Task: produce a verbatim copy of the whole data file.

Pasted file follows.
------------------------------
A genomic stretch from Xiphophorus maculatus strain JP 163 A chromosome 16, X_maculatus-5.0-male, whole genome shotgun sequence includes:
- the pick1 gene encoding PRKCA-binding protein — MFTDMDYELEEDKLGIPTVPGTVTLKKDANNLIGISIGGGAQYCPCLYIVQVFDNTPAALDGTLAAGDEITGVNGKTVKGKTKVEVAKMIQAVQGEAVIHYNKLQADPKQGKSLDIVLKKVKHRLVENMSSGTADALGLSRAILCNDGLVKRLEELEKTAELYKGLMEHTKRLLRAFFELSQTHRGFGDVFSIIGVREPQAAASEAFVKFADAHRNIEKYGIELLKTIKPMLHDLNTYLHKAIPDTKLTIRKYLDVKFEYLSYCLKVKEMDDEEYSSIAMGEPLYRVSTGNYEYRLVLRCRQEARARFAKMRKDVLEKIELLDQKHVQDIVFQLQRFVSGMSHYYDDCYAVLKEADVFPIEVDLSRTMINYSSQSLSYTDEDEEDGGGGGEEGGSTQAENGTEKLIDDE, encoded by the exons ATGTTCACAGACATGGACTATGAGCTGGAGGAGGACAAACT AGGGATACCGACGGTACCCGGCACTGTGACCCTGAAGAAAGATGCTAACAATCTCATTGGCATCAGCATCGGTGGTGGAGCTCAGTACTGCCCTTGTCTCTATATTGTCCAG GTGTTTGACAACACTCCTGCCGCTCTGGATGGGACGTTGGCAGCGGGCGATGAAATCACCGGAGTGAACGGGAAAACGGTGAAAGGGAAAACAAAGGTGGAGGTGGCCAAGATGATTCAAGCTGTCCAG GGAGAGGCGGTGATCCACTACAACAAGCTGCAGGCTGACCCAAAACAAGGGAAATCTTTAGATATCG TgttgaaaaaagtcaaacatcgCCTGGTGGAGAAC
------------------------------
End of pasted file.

A genomic stretch from Xiphophorus maculatus strain JP 163 A chromosome 16, X_maculatus-5.0-male, whole genome shotgun sequence includes:
- the pick1 gene encoding PRKCA-binding protein — MFTDMDYELEEDKLGIPTVPGTVTLKKDANNLIGISIGGGAQYCPCLYIVQVFDNTPAALDGTLAAGDEITGVNGKTVKGKTKVEVAKMIQAVQGEAVIHYNKLQADPKQGKSLDIVLKKVKHRLVENMSSGTADALGLSRAILCNDGLVKRLEELEKTAELYKGLMEHTKRLLRAFFELSQTHRGFGDVFSIIGVREPQAAASEAFVKFADAHRNIEKYGIELLKTIKPMLHDLNTYLHKAIPDTKLTIRKYLDVKFEYLSYCLKVKEMDDEEYSSIAMGEPLYRVSTGNYEYRLVLRCRQEARARFAKMRKDVLEKIELLDQKHVQDIVFQLQRFVSGMSHYYDDCYAVLKEADVFPIEVDLSRTMINYSSQSLSYTDEDEEDGGGGGEEGGSTQAENGTEKLIDDE, encoded by the exons ATGTTCACAGACATGGACTATGAGCTGGAGGAGGACAAACT AGGGATACCGACGGTACCCGGCACTGTGACCCTGAAGAAAGATGCTAACAATCTCATTGGCATCAGCATCGGTGGTGGAGCTCAGTACTGCCCTTGTCTCTATATTGTCCAG GTGTTTGACAACACTCCTGCCGCTCTGGATGGGACGTTGGCAGCGGGCGATGAAATCACCGGAGTGAACGGGAAAACGGTGAAAGGGAAAACAAAGGTGGAGGTGGCCAAGATGATTCAAGCTGTCCAG GGAGAGGCGGTGATCCACTACAACAAGCTGCAGGCTGACCCAAAACAAGGGAAATCTTTAGATATCG TgttgaaaaaagtcaaacatcgCCTGGTGGAGAAC